Health Care Goes Mobile and Insurers are Backing the Change

The smartphone has brought a lot of useful functionality to our lives. There’s an app for nearly everything from ordering flowers to finding your way in strange lands. Yet, while there have been many improvements in the area of health; such as the heart monitoring functions and pedometers – you’ve still always had to visit a GP when something goes wrong.

The Problem

Recent material published in The Guardian shows that GP services simply aren’t keeping pace with the way we live our lives. Fewer than 1 in 3 people is offered a same day appointment. Many surgeries are offering endless queue systems where you have to turn up to the surgery and wait, and wait, until you’re called.

Doctors don’t seem to like the way we work either – surgeries are still mainly on weekdays and during the day time. We understand that like most of us, they have families too but it means a visit to your GP is always going to come out of the working day. Our employers aren’t always as understanding about this as they might be or in the case of small businesses – they simply can’t afford to lose people for a day at a time for minor medical issues.

This leads to people seeking treatment at Accident and Emergency; for things which are neither accidents nor emergencies. The health service is feeling the pressure and while the NHS may still be free – it’s not delivering on the premise of basic care conveniently.

The Solution?

Enter Babylon Health. In partnership with BUPA, Aviva and AXA they’re changing the way that we can access treatment and integrate medical care into our busy and inflexible lives. The means of this change? An app for your smartphone; well an app for your Apple or Google Android phone at the moment; Windows phone users, all 4 of them, will have to wait for the moment.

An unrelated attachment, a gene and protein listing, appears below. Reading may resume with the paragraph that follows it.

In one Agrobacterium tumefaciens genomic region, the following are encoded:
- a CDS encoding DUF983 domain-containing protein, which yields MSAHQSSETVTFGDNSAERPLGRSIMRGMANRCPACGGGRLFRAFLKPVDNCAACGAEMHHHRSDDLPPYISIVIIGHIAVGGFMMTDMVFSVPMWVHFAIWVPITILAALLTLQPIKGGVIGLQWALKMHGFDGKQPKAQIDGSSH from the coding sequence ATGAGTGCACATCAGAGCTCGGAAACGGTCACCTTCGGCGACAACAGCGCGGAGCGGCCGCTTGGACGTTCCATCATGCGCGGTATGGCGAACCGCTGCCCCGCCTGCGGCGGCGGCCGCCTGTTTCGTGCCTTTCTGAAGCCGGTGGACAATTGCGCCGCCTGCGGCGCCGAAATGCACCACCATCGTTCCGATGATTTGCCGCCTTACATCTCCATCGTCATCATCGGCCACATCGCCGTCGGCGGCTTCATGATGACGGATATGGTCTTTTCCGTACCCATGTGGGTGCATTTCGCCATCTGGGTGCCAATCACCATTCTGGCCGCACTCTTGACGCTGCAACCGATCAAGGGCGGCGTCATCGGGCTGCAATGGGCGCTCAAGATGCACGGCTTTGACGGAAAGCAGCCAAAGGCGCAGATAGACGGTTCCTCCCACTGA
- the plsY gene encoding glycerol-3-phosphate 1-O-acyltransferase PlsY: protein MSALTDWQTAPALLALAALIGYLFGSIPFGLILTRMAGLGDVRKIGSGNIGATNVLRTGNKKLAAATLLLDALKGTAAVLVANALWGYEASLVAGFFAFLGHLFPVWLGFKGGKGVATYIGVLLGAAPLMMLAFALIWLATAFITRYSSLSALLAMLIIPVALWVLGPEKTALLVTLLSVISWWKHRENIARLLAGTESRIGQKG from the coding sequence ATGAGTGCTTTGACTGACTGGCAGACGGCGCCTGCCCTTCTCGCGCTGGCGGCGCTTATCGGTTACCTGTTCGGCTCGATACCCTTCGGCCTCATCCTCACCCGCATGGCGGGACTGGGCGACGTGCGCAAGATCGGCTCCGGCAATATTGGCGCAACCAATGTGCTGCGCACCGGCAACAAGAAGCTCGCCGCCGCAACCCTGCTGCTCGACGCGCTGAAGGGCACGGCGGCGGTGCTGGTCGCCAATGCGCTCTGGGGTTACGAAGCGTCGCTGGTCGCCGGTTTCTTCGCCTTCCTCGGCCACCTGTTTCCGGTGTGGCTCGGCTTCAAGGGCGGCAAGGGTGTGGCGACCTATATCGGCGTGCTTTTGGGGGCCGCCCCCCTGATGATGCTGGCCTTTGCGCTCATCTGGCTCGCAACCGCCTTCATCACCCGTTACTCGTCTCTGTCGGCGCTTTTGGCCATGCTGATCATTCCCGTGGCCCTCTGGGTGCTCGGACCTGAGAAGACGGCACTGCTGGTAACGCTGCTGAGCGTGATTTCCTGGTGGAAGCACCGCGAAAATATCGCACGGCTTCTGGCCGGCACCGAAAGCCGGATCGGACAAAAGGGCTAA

This app offers a range of monitoring services using a series of in depth monitoring systems; nothing particularly new there – though they do bring together services that otherwise might require multiple apps.

It then goes on to offer face-to-face doctor’s appointments over the smartphone. This does cost money – you either need to pay by monthly subscription (5 quid a month brings you unlimited access to the service), on a one-off basis (£29 per appointment), or have this included in your health insurance policy.

You can also order prescriptions via the app and have them delivered. Then there’s the handy benefit of being able to access your own medical records whenever you want to – though you might want to be careful about this; hypochondria can result from spending too much time worrying about health issues.

For the insurers involved – the benefit almost certainly comes in the form of data generated by the monitoring suite. For the busy working person – the benefits are completely clear.


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